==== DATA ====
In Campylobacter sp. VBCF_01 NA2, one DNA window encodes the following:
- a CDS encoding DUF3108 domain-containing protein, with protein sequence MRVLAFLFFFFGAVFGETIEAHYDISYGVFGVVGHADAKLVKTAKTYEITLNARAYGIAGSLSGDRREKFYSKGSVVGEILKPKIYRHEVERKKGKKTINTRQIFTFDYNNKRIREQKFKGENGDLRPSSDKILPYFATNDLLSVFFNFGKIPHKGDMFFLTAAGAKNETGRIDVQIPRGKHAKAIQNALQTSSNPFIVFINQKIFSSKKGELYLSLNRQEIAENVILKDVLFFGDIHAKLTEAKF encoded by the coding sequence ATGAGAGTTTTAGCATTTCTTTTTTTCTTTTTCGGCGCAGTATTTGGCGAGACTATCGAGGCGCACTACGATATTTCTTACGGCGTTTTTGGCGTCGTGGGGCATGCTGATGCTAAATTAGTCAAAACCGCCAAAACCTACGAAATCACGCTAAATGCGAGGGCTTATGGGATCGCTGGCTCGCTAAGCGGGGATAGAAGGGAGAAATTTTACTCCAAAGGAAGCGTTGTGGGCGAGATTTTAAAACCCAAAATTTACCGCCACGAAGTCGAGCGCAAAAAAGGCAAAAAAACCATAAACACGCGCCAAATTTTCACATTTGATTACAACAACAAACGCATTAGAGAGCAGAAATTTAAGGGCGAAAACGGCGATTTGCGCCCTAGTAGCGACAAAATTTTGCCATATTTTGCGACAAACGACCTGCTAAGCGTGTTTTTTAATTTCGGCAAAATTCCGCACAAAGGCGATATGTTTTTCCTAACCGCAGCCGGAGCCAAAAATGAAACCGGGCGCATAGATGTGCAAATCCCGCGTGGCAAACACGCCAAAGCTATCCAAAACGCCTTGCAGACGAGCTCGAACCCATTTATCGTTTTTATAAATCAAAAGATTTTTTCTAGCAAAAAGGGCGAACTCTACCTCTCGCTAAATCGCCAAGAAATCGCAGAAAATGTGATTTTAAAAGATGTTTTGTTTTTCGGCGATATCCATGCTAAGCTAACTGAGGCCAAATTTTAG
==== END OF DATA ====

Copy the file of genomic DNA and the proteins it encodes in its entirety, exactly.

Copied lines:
In Campylobacter sp. VBCF_01 NA2, one DNA window encodes the following:
- a CDS encoding DUF3108 domain-containing protein, with protein sequence MRVLAFLFFFFGAVFGETIEAHYDISYGVFGVVGHADAKLVKTAKTYEITLNARAYGIAGSLSGDRREKFYSKGSVVGEILKPKIYRHEVERKKGKKTINTRQIFTFDYNNKRIREQKFKGENGDLRPSSDKILPYFATNDLLSVFFNFGKIPHKGDMFFLTAAGAKNETGRIDVQIPRGKHAKAIQNALQTSSNPFIVFINQKIFSSKKGELYLSLNRQEIAENVILKDVLFFGDIHAKLTEAKF encoded by the coding sequence ATGAGAGTTTTAGCATTTCTTTTTTTCTTTTTCGGCGCAGTATTTGGCGAGACTATCGAGGCGCACTACGATATTTCTTACGGCGTTTTTGGCGTCGTGGGGCATGCTGATGCTAAATTAGTCAAAACCGCCAAAACCTACGAAATCACGCTAAATGCGAGGGCTTATGGGATCGCTGGCTCGCTAAGCGGGGATAGAAGGGAGAAATTTTACTCCAAAGGAAGCGTTGTGGGCGAGATTTTAAAACCCAAAATTTACCGCCACGAAGTCGAGCGCAAAAAAGGCAAAAAAACCATAAACACGCGCCAAATTTTCACATTTGATTACAACAACAAACGCATTAGAGAGCAGAAATTTAAGGGCGAAAACGGCGATTTGCGCCCTAGTAGCGACAAAATTTTGCCATATTTTGCGACAAACGACCTGCTAAGCGTGTTTTTTAATTTCGGCAAAATTCCGCACAAAGGCGATATGTTTTTCCTAACCGCAGCCGGAGCCAAAAATGAAACCGGGCGCATAGATGTGCAAATCCCGCGTGGCAAACACGCCAAAGCTATCCAAAACGCCTTGCAGACGAGCTCGAACCCATTTATCGTTTTTATAAATCAAAAGATTTTTTCTAGCAAAAAGGGCGAACTCTACCTCTCGCTAAATCGCCAAGAAATCGCAGAAAATGTGATTTTAAAAGATGTTTTGTTTTTCGGCGATATCCATGCTAAGCTAACTGAGGCCAAATTTTAG